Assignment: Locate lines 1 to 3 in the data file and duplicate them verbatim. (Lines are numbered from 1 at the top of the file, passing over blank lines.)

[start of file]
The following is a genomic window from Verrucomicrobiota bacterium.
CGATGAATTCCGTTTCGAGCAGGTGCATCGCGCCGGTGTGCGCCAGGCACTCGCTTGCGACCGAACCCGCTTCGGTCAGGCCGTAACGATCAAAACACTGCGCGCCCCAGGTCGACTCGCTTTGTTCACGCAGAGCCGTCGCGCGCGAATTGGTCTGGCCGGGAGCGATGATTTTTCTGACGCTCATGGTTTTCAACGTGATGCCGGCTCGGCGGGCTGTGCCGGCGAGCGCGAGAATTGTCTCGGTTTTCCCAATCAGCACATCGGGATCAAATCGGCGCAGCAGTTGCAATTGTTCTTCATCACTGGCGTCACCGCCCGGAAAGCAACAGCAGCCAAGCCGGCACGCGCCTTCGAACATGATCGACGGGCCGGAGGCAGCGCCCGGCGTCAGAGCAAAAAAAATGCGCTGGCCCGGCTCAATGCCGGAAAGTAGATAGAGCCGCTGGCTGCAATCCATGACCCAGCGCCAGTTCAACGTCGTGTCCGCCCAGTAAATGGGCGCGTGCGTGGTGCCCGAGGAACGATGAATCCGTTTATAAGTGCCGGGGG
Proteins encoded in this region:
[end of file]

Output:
The following is a genomic window from Verrucomicrobiota bacterium.
CGATGAATTCCGTTTCGAGCAGGTGCATCGCGCCGGTGTGCGCCAGGCACTCGCTTGCGACCGAACCCGCTTCGGTCAGGCCGTAACGATCAAAACACTGCGCGCCCCAGGTCGACTCGCTTTGTTCACGCAGAGCCGTCGCGCGCGAATTGGTCTGGCCGGGAGCGATGATTTTTCTGACGCTCATGGTTTTCAACGTGATGCCGGCTCGGCGGGCTGTGCCGGCGAGCGCGAGAATTGTCTCGGTTTTCCCAATCAGCACATCGGGATCAAATCGGCGCAGCAGTTGCAATTGTTCTTCATCACTGGCGTCACCGCCCGGAAAGCAACAGCAGCCAAGCCGGCACGCGCCTTCGAACATGATCGACGGGCCGGAGGCAGCGCCCGGCGTCAGAGCAAAAAAAATGCGCTGGCCCGGCTCAATGCCGGAAAGTAGATAGAGCCGCTGGCTGCAATCCATGACCCAGCGCCAGTTCAACGTCGTGTCCGCCCAGTAAATGGGCGCGTGCGTGGTGCCCGAGGAACGATGAATCCGTTTATAAGTGCCGGGGG
Proteins encoded in this region: